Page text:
“No. Not really.”
“Oh, so you’re alone?”
"I am now."
"So, accept my offer."
"Company of course, although I'm sure I'm not the best company right now, it's still an offer."
He smiled tightly. "Thanks, but I don't think I really want to spend the rest of the night with the person that killed my brother."
"Then not the rest of the night, a few hours."
"Why are you being so insistent?"
She shrugged. "It's been a few years. Three in fact since I last had someone to talk to, but indeed the choice is yours." She shrugged again, before turning to walk from the morgue. She was sure that was the reason however, she wasn't sure.
He watched her a moment, glancing back at Sam. "Sorry," he whispered to the corpse, before following Lilly out. He didn't know why he was following her, but it was better than going home alone and sitting around contemplating his brother's death.
"Truthfully, I'm not normally sorry. But in this case, I am. I hate to see kids get roped into stuff like this. It makes them either heartless or dead." She realised this was rather cold so she turned to him. "I'm sorry."
"He didn't get roped in. I just didn't... rope him out."
"Well, still. My place is always open if you need someone to talk to."
"Thanks. I think." The walk to the east block wasn’t far as the warrior’s apartments were attached to the main building. She unlocked the door and ushered him in, although still she didn’t realise why.
She shrugged it off. No problem, drink? I have all sorts of alcohol, or coffee."
"Water, will be fine,"
"Sure." She said, grabbing a glass and filling it. "Here.
"Thanks." He took it, but didn’t drink.
"I should have let him kill me huh?" She sighed while making herself a glass of bourbon. She sat down next to him as it was the only seat left. She drunk down the liquid and smiled as it warmed her throat.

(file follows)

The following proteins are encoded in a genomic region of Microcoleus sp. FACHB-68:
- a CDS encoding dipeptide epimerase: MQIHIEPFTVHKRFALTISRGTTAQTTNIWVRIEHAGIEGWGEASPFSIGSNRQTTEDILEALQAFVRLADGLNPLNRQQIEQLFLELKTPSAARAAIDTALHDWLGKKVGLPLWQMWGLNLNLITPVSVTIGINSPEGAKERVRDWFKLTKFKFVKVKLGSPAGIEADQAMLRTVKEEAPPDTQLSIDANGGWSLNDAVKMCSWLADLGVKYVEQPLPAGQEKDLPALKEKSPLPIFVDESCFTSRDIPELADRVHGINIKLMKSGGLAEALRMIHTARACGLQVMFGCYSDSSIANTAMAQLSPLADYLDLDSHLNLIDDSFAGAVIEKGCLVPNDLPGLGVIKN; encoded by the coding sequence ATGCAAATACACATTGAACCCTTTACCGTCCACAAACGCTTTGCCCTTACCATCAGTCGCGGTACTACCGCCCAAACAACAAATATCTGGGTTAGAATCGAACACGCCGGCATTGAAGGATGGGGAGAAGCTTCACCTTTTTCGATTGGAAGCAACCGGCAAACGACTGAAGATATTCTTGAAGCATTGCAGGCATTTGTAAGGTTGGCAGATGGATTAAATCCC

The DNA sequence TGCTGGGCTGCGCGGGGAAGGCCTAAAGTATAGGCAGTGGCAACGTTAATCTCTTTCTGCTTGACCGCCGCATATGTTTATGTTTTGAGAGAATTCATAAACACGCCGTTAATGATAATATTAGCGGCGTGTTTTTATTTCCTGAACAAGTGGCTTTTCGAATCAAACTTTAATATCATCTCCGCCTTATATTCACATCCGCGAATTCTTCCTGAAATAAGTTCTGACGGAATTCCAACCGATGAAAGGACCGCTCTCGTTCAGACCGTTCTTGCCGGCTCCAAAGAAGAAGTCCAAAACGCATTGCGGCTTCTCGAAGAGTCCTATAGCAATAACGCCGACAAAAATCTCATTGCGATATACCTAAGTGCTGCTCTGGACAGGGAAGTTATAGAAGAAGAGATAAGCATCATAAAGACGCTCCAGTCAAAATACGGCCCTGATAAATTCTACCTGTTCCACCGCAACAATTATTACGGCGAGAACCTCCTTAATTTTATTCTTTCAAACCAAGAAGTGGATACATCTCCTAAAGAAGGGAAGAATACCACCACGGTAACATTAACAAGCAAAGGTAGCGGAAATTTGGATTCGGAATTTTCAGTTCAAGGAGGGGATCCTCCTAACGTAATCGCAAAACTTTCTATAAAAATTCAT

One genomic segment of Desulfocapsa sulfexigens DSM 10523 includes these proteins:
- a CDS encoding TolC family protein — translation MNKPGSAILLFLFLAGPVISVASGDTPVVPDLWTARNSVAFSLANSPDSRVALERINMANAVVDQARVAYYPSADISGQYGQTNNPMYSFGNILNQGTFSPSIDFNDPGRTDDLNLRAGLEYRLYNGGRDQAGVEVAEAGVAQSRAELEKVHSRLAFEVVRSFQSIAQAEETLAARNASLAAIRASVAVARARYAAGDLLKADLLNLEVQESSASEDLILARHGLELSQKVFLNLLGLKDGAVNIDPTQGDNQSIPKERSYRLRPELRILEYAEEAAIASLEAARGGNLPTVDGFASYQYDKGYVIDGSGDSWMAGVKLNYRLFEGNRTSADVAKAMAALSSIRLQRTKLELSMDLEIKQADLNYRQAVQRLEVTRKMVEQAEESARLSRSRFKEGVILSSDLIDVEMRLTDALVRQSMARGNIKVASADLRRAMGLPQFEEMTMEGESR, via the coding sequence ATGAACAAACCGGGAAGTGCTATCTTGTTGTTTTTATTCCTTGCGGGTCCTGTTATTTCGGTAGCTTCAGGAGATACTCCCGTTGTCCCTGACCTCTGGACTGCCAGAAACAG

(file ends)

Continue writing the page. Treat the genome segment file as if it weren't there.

He shrugged. "It's a stupid sport."
"I know, but at least I have no one left to upset if I died."
"So? It doesn't matter if you have someone to upset or not, lives shouldn't be gambled for other people's entertainment."
"Yeah, but what else am I supposed to do with my life?"
"What does anyone else usually try to do? Get a job and a home and someone to live with and be happy. That kinda thing, the bloodbox is just a sick joke."
"Oh, what's your experience? I'm highly flexible and only need one bullet to kill someone?" She rolled her eyes, placing her glass on the table beside them. "Great."
"Go get other experience then. It's not hard."
"What do you work as?" She wanted to change the subject, trying to cover the fact she had gotten to like killing people.
"I run a gym."
"Wow. That would explain..." she trailed looking over him, "your body." She finished, forgetting she was covered in blood. "But I don't think I can change so easily."
He arched an eyebrow at her comment. "Just go to those school classes for adults or whatever they are. I dunno."
She shook her head, gazing absently at the blank TV opposite them. "No, I can't legally I have to fulfil my time here."
"Huh?" He looked to her confused. "Legally?"
"I killed my father in that stupid box. In his will my father said that if ever he got killed I must fulfil the rest of my years in the box until I am twenty-one. Then I will get all his money he earned."
"Right. And how old are you?"
"That's not so long..." he trailed off. She was the same age as his brother.
"It's long enough. I'll probably be dead till then." He paused, not knowing what to say. “I’m sorry. You can go if you want.” She stood, looking at him waiting intently for the answer.